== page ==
To help brokers better understand the current risks in specialty insurance and assist their clients, our team at Aon Programs, which serves independent insurance brokers across the U.S. with access to a portfolio of hundreds of specialized insurance programs, identified the top five areas of risk to watch out for.
Flood Risk: Apathy
Too many property owners today are blissfully ignorant to the flood risk they face. Even after the 2017 season, which saw Hurricanes Harvey, Irma and Marie cause billions of dollars of damage to the Southeastern seaboard, the public still struggles to see the value of flood insurance.
During a 30-year mortgage, a property owner is 27 times more likely to experience a flood than a fire, yet only 20% of the damage caused by Harvey was insured by flood insurance. Conversely, 90% of damage caused by the 2017 wildfires in northern California was covered by fire insurance.
After a hurricane season, people tend to think, “It was bad, but we’ll get past this. It won’t happen again.” This is the root of the struggle people have with flood insurance. They get comfortable, and they don’t think ahead, especially while the sun is shining.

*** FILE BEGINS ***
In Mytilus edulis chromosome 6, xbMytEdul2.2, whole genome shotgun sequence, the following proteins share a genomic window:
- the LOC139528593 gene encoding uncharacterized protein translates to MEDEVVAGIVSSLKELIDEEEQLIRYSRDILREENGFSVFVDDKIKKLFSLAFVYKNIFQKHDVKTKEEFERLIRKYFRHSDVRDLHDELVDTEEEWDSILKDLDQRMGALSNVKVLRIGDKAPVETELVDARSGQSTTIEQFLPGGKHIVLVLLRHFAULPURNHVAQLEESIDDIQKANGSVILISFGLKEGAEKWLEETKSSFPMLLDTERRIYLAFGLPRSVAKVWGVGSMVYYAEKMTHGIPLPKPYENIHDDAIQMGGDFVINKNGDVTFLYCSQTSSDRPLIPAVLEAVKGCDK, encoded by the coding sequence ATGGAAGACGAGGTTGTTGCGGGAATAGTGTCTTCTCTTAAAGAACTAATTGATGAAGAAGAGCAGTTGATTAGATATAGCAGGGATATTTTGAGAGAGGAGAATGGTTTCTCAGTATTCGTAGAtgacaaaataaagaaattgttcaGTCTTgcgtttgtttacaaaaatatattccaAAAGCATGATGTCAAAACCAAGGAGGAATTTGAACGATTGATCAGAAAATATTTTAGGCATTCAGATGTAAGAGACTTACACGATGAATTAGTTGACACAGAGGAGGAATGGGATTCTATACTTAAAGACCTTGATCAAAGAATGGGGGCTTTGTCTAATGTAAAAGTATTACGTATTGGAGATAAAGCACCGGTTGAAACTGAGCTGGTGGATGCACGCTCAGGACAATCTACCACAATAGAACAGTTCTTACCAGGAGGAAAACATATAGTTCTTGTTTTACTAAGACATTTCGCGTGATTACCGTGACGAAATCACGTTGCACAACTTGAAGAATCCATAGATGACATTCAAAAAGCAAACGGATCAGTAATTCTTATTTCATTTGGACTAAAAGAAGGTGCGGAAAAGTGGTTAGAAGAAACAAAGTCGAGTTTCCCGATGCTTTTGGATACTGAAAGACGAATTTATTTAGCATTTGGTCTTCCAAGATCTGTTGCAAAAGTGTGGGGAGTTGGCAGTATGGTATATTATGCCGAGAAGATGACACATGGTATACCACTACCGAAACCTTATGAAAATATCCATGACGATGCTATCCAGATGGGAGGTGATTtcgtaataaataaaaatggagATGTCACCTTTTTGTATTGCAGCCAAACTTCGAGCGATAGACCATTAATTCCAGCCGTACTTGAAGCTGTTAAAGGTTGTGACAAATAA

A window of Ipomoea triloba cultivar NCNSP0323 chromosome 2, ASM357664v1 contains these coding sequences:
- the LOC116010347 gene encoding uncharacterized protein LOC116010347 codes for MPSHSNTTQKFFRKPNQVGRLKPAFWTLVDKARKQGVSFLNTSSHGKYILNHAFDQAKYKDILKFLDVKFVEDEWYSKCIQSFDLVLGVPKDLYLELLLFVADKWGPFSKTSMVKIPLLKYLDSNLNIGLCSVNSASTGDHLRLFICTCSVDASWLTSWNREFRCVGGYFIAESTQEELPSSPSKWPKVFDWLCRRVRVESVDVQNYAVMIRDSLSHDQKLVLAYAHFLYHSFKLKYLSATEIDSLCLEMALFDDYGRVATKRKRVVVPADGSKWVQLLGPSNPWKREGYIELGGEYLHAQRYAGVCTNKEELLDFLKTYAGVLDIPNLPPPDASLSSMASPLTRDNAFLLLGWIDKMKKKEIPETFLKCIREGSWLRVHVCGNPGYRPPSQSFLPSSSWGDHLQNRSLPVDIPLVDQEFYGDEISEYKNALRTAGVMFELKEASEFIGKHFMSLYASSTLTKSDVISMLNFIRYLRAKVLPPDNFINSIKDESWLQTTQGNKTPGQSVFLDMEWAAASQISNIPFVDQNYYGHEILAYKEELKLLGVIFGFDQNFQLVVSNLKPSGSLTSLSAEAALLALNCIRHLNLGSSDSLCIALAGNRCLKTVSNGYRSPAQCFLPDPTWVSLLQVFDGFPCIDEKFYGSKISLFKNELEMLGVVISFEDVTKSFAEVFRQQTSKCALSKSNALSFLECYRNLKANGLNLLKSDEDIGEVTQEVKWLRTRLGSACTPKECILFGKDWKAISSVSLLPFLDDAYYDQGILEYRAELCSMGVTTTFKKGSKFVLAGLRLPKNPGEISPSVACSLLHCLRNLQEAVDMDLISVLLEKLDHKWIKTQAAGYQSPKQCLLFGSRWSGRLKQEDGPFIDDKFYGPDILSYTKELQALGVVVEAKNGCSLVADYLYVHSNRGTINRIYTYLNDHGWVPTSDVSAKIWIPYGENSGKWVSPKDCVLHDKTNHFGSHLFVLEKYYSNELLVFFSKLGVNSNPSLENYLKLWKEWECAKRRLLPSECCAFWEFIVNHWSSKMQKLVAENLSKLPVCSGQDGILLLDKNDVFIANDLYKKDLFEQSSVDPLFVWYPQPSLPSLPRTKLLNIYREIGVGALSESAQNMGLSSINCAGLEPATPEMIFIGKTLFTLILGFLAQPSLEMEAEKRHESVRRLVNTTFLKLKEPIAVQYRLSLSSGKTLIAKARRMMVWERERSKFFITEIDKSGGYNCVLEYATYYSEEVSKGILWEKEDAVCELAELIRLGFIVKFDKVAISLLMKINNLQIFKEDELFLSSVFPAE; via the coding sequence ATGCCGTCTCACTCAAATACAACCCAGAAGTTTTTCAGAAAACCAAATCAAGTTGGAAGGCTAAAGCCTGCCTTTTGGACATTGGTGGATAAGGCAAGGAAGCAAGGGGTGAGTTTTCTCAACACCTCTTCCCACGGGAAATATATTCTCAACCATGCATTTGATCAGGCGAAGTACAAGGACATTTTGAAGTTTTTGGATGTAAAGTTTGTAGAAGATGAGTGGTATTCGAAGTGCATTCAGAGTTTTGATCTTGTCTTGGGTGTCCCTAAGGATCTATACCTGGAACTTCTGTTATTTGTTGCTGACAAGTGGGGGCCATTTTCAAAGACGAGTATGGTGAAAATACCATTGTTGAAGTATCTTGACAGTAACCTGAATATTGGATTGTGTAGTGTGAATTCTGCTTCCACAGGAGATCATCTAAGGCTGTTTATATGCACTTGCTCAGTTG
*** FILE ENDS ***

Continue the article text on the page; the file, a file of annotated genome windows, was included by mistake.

Take Florida. While the Sunshine State has a higher ratio of property owners carrying flood insurance than the rest of the nation, inland cities such as Orlando have lower ratios of insured property owners. Most of these homes are outside the 100-year flood plain, and homeowners aren’t required by their mortgage company to buy flood insurance.
FEMA is remapping flood zones in much of the country. For example, Broward County is a coastal area, yet thousands of properties have been moved from A to X-zone, which sends the message that homeowners don’t need flood insurance. Brokers will play a critical role in advising clients to retain coverage.
See also: Protecting Airports From Flood Risk
Fine Art Risk: Catastrophes
Coupled with the onslaught of wind and flood damage associated with hurricanes Harvey, Irma and Maria, the catastrophic Californian wildfires and mudslides in 2017 were truly alarming from both a personal and insurance industry perspective. In the past, there would be a lull between events, as was the case between Katrina in 2005 and Sandy in 2012. Now, weather-related severity and frequency dynamics are increasing as we face multiple, successive catastrophes in a single year.